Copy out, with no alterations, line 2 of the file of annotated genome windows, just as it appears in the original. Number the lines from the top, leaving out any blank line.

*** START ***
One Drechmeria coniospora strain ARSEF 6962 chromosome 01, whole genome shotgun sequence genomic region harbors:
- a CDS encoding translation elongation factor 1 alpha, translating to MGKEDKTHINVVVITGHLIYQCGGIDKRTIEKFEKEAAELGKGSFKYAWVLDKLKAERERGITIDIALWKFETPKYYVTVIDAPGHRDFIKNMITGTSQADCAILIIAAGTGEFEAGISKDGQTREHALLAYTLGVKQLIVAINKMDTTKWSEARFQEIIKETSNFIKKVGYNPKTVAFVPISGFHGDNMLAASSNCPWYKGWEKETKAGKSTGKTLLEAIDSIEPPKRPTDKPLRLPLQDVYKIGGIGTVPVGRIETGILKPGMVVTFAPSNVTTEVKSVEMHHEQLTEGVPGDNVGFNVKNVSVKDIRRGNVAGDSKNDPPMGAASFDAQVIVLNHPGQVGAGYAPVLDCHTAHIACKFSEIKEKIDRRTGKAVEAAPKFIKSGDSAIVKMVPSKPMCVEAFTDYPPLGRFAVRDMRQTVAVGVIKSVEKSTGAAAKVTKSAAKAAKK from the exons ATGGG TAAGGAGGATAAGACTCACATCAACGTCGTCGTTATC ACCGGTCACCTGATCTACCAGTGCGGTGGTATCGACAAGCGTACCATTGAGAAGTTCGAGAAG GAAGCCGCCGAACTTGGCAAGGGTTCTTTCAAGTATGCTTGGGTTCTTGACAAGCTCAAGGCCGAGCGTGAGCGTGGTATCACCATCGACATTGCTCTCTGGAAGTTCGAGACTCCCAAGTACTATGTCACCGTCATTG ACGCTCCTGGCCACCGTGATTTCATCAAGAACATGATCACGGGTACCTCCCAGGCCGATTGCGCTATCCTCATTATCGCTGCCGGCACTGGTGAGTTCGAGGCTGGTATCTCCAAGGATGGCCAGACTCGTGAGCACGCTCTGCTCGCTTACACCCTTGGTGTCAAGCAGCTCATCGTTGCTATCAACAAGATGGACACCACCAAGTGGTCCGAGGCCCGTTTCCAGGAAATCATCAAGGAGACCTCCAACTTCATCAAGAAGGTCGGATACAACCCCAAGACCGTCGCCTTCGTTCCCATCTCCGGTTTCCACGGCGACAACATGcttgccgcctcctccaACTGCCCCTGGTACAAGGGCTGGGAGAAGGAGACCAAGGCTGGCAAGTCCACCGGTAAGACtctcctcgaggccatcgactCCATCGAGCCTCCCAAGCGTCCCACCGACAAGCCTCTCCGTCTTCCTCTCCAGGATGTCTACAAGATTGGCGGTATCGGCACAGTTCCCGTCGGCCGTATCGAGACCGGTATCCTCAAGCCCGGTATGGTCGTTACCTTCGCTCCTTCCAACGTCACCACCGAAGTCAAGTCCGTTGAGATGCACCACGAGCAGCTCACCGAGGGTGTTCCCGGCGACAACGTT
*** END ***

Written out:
- a CDS encoding translation elongation factor 1 alpha, translating to MGKEDKTHINVVVITGHLIYQCGGIDKRTIEKFEKEAAELGKGSFKYAWVLDKLKAERERGITIDIALWKFETPKYYVTVIDAPGHRDFIKNMITGTSQADCAILIIAAGTGEFEAGISKDGQTREHALLAYTLGVKQLIVAINKMDTTKWSEARFQEIIKETSNFIKKVGYNPKTVAFVPISGFHGDNMLAASSNCPWYKGWEKETKAGKSTGKTLLEAIDSIEPPKRPTDKPLRLPLQDVYKIGGIGTVPVGRIETGILKPGMVVTFAPSNVTTEVKSVEMHHEQLTEGVPGDNVGFNVKNVSVKDIRRGNVAGDSKNDPPMGAASFDAQVIVLNHPGQVGAGYAPVLDCHTAHIACKFSEIKEKIDRRTGKAVEAAPKFIKSGDSAIVKMVPSKPMCVEAFTDYPPLGRFAVRDMRQTVAVGVIKSVEKSTGAAAKVTKSAAKAAKK from the exons ATGGG TAAGGAGGATAAGACTCACATCAACGTCGTCGTTATC ACCGGTCACCTGATCTACCAGTGCGGTGGTATCGACAAGCGTACCATTGAGAAGTTCGAGAAG GAAGCCGCCGAACTTGGCAAGGGTTCTTTCAAGTATGCTTGGGTTCTTGACAAGCTCAAGGCCGAGCGTGAGCGTGGTATCACCATCGACATTGCTCTCTGGAAGTTCGAGACTCCCAAGTACTATGTCACCGTCATTG ACGCTCCTGGCCACCGTGATTTCATCAAGAACATGATCACGGGTACCTCCCAGGCCGATTGCGCTATCCTCATTATCGCTGCCGGCACTGGTGAGTTCGAGGCTGGTATCTCCAAGGATGGCCAGACTCGTGAGCACGCTCTGCTCGCTTACACCCTTGGTGTCAAGCAGCTCATCGTTGCTATCAACAAGATGGACACCACCAAGTGGTCCGAGGCCCGTTTCCAGGAAATCATCAAGGAGACCTCCAACTTCATCAAGAAGGTCGGATACAACCCCAAGACCGTCGCCTTCGTTCCCATCTCCGGTTTCCACGGCGACAACATGcttgccgcctcctccaACTGCCCCTGGTACAAGGGCTGGGAGAAGGAGACCAAGGCTGGCAAGTCCACCGGTAAGACtctcctcgaggccatcgactCCATCGAGCCTCCCAAGCGTCCCACCGACAAGCCTCTCCGTCTTCCTCTCCAGGATGTCTACAAGATTGGCGGTATCGGCACAGTTCCCGTCGGCCGTATCGAGACCGGTATCCTCAAGCCCGGTATGGTCGTTACCTTCGCTCCTTCCAACGTCACCACCGAAGTCAAGTCCGTTGAGATGCACCACGAGCAGCTCACCGAGGGTGTTCCCGGCGACAACGTT